Documents considered by the Committee on 21 July 2015 - European Scrutiny Contents


59 The EU External Conflict and Crises Strategy

Committee's assessment Politically important
Committee's decisionCleared from scrutiny; further information requested; drawn to the attention of the Foreign Affairs Committee
Document detailsJoint Staff Working Document: Taking forward the EU's Comprehensive Approach to external conflict and crises — Action Plan 2015
Legal base
DepartmentForeign and Commonwealth Office
Document numbers(36802), 7913/15, SWD(15) 85

Summary and Committee's conclusions

59.1 In December 2013, the EU High Representative for Foreign Affairs and Security Policy (HR Federica Mogherini), and the European Commission put forward a Joint Communication on the Union's comprehensive approach to external conflicts and crises. The aim of the comprehensive approach is "enhancing the coherence, effectiveness and impact of the EU's policy and action, in particular in relation to conflict prevention and crisis resolution".[ 438]

59.2 The Joint Communication was retained under scrutiny by our predecessor Committee on 8 January 2014, and cleared from scrutiny via European Committee debate on 12 March 2014.[ 439] However, the Government rejected our predecessor Committee's recommendation that such an important and infrequent document should be debated on the floor of the House.

59.3 In May 2014, the European Council gave full support to the concept of the comprehensive approach, and agreed what the Commission describes as an "ambitious" set of conclusions, including on the way forward. In order for the principles of the comprehensive approach to be taken from theory into practice, the Council invited the HR and the Commission to prepare an Action Plan. This was received on 10 April 2015.

59.4 The new Commission under President Jean-Claude Juncker has emphasised the importance of working across teams. This emphasis gives further impetus to the development of a comprehensive approach.

59.5 The Action Plan identifies four areas of priority for 2015:

·  The definition of a common strategic vision through the development of guidelines for Joint Framework Documents (JFDs). These are potentially a pivotal part of a comprehensive approach and could "set out the EU's and Member States' objectives and priorities for a particular country or region and the tools needed";[ 440]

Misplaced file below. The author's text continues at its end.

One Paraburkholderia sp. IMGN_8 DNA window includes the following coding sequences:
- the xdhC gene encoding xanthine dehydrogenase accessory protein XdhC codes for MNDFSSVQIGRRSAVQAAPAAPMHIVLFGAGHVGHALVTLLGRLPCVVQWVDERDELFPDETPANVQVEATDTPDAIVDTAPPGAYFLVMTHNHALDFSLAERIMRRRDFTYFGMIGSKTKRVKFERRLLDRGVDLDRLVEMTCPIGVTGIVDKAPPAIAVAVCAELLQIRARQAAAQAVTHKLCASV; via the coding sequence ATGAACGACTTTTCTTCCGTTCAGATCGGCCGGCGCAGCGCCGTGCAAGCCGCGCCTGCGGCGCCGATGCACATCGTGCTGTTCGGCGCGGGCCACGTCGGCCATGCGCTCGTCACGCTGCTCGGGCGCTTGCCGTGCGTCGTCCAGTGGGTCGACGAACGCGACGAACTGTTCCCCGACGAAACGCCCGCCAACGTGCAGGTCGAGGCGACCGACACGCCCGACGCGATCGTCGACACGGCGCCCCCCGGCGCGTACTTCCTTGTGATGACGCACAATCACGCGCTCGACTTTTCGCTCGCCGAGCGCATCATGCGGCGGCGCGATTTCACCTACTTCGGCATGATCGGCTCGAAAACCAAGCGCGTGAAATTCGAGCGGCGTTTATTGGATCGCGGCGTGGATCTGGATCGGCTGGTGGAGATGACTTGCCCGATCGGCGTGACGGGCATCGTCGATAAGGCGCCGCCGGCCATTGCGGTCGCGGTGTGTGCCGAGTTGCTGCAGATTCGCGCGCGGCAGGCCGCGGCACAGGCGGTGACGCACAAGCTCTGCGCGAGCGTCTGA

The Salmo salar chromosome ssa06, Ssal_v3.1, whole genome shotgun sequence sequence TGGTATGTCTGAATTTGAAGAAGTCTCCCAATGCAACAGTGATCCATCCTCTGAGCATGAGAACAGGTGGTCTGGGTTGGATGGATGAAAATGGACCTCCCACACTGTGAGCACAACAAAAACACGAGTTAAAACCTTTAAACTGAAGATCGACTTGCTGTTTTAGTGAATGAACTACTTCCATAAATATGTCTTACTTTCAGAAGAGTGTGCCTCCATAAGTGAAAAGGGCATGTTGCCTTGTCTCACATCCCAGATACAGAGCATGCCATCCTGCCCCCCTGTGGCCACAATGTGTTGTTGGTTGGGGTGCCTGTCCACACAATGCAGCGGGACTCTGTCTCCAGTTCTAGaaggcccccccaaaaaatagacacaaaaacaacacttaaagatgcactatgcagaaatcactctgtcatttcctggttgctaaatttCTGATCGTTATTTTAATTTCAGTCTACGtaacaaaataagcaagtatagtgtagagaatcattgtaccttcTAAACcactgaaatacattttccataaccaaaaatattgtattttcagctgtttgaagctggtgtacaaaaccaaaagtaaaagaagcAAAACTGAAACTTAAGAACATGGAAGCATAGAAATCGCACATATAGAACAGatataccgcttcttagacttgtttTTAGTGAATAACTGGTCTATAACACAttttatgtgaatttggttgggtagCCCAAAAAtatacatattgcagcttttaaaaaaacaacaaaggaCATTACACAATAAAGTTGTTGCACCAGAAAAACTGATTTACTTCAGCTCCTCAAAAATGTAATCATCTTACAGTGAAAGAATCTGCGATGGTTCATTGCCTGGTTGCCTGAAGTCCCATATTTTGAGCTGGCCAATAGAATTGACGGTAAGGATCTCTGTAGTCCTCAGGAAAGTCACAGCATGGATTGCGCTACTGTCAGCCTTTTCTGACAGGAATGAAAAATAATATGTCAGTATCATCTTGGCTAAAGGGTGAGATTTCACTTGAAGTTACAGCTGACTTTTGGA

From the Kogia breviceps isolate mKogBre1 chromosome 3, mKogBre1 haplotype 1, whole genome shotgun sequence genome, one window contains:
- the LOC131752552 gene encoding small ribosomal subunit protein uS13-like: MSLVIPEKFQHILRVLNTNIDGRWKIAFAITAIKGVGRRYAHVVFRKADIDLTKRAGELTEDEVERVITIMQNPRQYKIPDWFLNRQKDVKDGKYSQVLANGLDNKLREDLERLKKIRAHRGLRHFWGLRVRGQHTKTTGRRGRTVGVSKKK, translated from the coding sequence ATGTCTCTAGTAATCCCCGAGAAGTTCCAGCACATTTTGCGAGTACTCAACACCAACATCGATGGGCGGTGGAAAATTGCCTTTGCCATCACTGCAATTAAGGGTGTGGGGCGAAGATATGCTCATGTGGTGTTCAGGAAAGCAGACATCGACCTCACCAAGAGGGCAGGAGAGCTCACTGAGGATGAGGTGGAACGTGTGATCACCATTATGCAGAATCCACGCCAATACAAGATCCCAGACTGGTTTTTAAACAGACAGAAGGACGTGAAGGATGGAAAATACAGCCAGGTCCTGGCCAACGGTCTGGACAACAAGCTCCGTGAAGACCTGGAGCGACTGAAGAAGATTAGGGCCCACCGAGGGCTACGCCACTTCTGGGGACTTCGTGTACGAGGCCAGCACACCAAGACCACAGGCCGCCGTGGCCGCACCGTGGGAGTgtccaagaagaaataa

·  The mobilisation of the different strengths and capacities of the EU. In this area, the focus will be on three initiatives: capacity building; transition; and rapid deployment;

·  Country and regional cases. These have been chosen to bring forward different aspects of the comprehensive approach, and to include countries with and without a CSDP presence, as well as areas where joint efforts are already taking place. They are: the Sahel, Central America and the Caribbean, Afghanistan and Somalia; and

·  Implementation and reporting. The Action Plan will be implemented by the EEAS, the Commission and Member States; the country and regional cases will see EU delegations and Member States' embassies play a key role. In addition, there will be an oral briefing on the Action Plan to the European Council in mid-2015 and a report in the first quarter of 2016.

59.6 We welcome the formulation of an Action Plan to take forward the comprehensive approach. It is important that EU policy in relation to conflict prevention and crisis resolution should be as 'joined-up' as possible. It is in line with the more general approach of the Juncker Commission that the Union should not be constrained in individual silos, but that there should be working across teams.

59.7 We also welcome the recognition that foreign affairs and security policy are the responsibility of Member States as well as of the EEAS and the Commission. Although the comprehensive approach must be undertaken at EU level and does not engage issues of subsidiarity, it is important that coordination of action by Member States should not impair Member States' freedom of action. In addition, coordination of action should not become duplication of effort, and the comprehensive approach should be pursued as complimenting United Nations or NATO operations.

59.8 It is important that the Council is given regular and full updates on the implementation of the Action Plan, and in this regard it is to be welcomed that the Commission has agreed to an oral briefing this year and a hopefully fuller report in the first quarter of next year. We ask the Minister to write to us after the first of these briefings, with his views on developments thus far, and also to keep us fully and promptly informed of UK involvement in the comprehensive approach.

Full details of the documents: Joint Staff Working Document: Taking forward the EU's Comprehensive Approach to external conflict and crises Action Plan 2015: (36802), 7913/15, SWD(15) 85.

Background

59.9 The Joint Communication on the comprehensive approach presented by the High Representative and the Commission was prepared in advance of the December 2013 European Council meeting. This was the first such meeting to focus on the Union's Common Foreign and Security Policy and general defence matters since 2007. The purpose of the comprehensive approach is to bring together the EU's diplomatic, economic, development, civilian and military tools in a coordinated manner to address external conflicts and crises. The Commission has been at pains to stress that the comprehensive approach is about process rather than ends; in essence, not "what to do" but "how to do it".